March 04, 2012

Trust me, I'm a banker - how do Alice and Bob trade in a trust-failed world?

A friend proposed a problem with international trust - how do Alice and Bob swap currencies where trust in trade has broken down. Both parties want to complete the transaction, but have no support from 'the system'.

Ordinarily the parties could go to their banks and ask for e.g., letters-of-credit, but in this particular case banking services are frozen or drying up or unreliable. How then to do a swap of value when the only thing left is the basic payments system (one assumes that the banks have managed to keep that running...).

Imagine Alice has 1m of A$ to swap with Bob's 1m of B$. The quantities and currencies are uninteresting. What is interesting is that both parties have committed, but one will lose their head if the other does not follow through.

To borrow an idea from cryptographic bit-commit protocols, they could do it in tranches, which is what financial people call bits. It would go like this: Alice sends 10k to Bob. Bob returns with his 10k. And so on, until it is all done, 200 transactions in all.

This would work, but it might be possible to do better. Notice above that Alice is always neutral or at risk, while Bob is always neutral or positive. Also, Bob is learning to trust Alice, but Alice has no such reward.

Overall, we are talking about both risk & trust. On taking a risk, successfully, trust is built. With equal tranches, we have reduced the total risk overall, and increased trust, but we've done it in an asymmetric fashion. We could talk about balancing and benefiting from this.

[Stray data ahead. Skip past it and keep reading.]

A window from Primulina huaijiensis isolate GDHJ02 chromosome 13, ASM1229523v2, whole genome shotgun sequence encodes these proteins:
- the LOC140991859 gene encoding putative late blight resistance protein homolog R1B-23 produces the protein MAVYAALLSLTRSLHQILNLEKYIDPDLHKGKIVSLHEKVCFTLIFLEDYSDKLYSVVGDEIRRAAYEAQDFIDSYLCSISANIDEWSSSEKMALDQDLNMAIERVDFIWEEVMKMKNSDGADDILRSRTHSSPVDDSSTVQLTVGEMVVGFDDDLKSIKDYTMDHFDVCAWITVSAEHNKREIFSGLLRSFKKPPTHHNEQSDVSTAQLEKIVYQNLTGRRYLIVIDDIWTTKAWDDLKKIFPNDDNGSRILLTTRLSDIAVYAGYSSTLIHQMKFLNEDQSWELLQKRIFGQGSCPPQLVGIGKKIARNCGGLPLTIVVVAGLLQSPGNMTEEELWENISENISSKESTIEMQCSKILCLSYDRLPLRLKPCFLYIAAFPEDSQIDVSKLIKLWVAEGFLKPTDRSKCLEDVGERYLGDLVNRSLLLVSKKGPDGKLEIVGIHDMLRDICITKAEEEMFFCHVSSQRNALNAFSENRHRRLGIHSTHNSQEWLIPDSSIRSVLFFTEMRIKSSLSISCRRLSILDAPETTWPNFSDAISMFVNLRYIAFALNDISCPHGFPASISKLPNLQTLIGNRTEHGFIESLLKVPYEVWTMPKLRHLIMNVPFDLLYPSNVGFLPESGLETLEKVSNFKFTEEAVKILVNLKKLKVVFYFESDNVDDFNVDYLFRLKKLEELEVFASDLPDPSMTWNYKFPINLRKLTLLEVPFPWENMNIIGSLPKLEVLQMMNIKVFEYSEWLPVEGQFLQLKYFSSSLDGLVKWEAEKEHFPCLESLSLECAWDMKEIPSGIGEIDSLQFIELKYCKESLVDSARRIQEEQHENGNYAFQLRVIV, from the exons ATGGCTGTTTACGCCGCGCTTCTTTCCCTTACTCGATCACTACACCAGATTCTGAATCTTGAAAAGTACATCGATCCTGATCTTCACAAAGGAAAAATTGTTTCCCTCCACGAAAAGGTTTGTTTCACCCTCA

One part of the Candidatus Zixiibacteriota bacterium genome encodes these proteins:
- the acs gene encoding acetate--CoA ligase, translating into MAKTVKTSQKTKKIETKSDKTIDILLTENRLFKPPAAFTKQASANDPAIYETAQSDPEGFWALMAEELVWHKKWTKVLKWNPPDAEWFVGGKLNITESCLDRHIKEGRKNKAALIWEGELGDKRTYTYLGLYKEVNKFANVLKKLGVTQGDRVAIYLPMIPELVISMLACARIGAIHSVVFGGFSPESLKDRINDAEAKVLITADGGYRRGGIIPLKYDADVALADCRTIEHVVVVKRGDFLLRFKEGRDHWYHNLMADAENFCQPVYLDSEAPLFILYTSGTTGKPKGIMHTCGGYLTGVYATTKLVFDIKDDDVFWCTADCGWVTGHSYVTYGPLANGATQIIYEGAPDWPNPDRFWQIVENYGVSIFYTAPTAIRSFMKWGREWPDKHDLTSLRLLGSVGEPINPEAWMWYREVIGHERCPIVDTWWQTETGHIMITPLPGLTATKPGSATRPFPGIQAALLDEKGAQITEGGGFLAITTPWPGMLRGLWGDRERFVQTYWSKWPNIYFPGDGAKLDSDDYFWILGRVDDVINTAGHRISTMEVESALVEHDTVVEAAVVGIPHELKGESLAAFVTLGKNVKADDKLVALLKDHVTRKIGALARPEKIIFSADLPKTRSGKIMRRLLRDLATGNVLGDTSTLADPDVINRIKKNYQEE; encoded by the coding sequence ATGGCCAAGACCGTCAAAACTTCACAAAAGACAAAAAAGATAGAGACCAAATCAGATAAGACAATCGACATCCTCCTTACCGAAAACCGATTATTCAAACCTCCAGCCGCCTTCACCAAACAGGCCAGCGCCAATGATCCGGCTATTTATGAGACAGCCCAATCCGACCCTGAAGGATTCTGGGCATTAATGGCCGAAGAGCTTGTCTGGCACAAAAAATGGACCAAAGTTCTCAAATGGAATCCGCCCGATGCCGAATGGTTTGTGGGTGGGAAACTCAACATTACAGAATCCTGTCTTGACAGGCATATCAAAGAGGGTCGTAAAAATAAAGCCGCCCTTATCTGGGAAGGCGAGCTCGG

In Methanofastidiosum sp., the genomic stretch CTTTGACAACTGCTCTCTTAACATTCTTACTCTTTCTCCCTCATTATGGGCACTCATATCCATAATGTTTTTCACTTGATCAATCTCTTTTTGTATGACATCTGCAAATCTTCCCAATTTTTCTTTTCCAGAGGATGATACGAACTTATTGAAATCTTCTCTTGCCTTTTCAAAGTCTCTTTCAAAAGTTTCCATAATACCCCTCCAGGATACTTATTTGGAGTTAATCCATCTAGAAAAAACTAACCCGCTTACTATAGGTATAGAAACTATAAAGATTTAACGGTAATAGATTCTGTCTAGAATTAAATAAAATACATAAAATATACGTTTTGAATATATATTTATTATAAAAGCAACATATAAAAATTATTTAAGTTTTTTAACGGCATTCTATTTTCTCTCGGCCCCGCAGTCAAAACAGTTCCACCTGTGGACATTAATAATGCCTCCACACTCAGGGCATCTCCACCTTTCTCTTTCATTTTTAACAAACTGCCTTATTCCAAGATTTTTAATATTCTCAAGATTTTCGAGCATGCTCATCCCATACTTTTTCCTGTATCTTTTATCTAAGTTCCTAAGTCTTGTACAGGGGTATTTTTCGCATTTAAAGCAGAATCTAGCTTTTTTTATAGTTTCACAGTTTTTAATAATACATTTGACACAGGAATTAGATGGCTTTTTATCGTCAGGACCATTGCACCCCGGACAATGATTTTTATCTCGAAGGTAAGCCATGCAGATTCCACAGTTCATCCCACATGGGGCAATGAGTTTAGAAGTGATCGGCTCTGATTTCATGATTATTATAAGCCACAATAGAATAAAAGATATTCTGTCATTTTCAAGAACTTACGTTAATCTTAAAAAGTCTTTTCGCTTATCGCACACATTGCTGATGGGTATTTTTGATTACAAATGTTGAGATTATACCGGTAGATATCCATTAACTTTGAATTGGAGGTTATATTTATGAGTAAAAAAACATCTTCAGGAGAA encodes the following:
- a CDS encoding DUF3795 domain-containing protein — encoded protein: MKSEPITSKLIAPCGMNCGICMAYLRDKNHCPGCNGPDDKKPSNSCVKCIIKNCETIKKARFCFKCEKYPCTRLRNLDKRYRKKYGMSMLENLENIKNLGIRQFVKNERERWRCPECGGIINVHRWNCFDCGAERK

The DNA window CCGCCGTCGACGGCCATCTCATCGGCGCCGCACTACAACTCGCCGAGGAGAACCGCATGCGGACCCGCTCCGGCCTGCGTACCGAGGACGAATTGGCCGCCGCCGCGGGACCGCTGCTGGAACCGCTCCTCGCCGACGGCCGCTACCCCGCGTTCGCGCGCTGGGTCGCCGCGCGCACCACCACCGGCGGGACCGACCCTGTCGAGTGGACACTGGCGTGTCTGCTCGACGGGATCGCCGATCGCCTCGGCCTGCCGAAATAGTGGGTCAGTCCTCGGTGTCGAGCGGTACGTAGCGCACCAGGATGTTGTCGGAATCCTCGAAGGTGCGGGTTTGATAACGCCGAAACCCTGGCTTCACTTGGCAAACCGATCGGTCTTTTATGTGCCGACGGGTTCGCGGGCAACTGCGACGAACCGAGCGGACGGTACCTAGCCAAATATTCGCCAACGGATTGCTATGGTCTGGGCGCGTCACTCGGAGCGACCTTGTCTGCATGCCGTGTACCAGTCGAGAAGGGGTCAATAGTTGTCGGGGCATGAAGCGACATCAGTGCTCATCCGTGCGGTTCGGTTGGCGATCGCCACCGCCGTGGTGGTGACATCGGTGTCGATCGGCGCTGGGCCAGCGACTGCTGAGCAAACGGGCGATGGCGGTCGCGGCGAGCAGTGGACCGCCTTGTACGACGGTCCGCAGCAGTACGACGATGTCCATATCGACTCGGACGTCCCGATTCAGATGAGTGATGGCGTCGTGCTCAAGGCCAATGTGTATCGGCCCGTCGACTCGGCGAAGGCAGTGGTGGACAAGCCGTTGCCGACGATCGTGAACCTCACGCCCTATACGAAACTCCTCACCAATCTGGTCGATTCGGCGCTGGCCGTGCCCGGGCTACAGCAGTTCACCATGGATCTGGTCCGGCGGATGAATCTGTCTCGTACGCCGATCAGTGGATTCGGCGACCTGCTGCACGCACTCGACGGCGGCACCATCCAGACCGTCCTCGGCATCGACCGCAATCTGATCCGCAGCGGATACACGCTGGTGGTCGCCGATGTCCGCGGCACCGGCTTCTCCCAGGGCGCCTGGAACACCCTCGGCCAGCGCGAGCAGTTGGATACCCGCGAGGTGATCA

How about this: Alice goes first, and this puts Bob in the driver's seat, so right now he is taking no risk! So Bob could return the favour. To do that, he could return with 20k. Bob now has matched Alice's contribution, and has now taken on the same risk as Alice had in her first round.

What does Alice return? She is now ahead by 10k. But she has received 20k, so her risk is actually not so bad. If she were to likewise double up, she could send 20k. Alice and Bob have now entered tit-for-tat, each taking on a risk of half their tranche.

Perhaps we could ramp it up more? Consider taking each risk position and rewarding it by ramping it up by a positive multiplier:

  1. Alice sends 10k. Bob sends 30k - his risk is now at 20k, greater than Alice's original risk, so she is rewarded for her initial play.
  2. Alice now holds 30k for only 10k exposure. So she should send 20k to catch up to Bob, 20k to meet his risk, and another 20k to double the risk, being 60k in total.
  3. Bob now holds 70k received and has sent 30k. He should send 40k + 40k +40k = 120k.
  4. Alice holds 150k and has sent 70k. She should send 80k * 3 = 240k.
  5. Bob holds 310k, has sent 180k. He sends (H - S) * 3 = 390k.
  6. Alice now holds H = 540, and has sent S = 310. She sends 690.
  7. Bob now holds 1m. He should send 460, which is the lesser of outstanding balance and her straight formula.

From the above, a formula emerges. Each round (except first and last) should transmit (H - S) * R where H is the sender's holdings, S is the receiver's holdings, and R is the risk multiplier.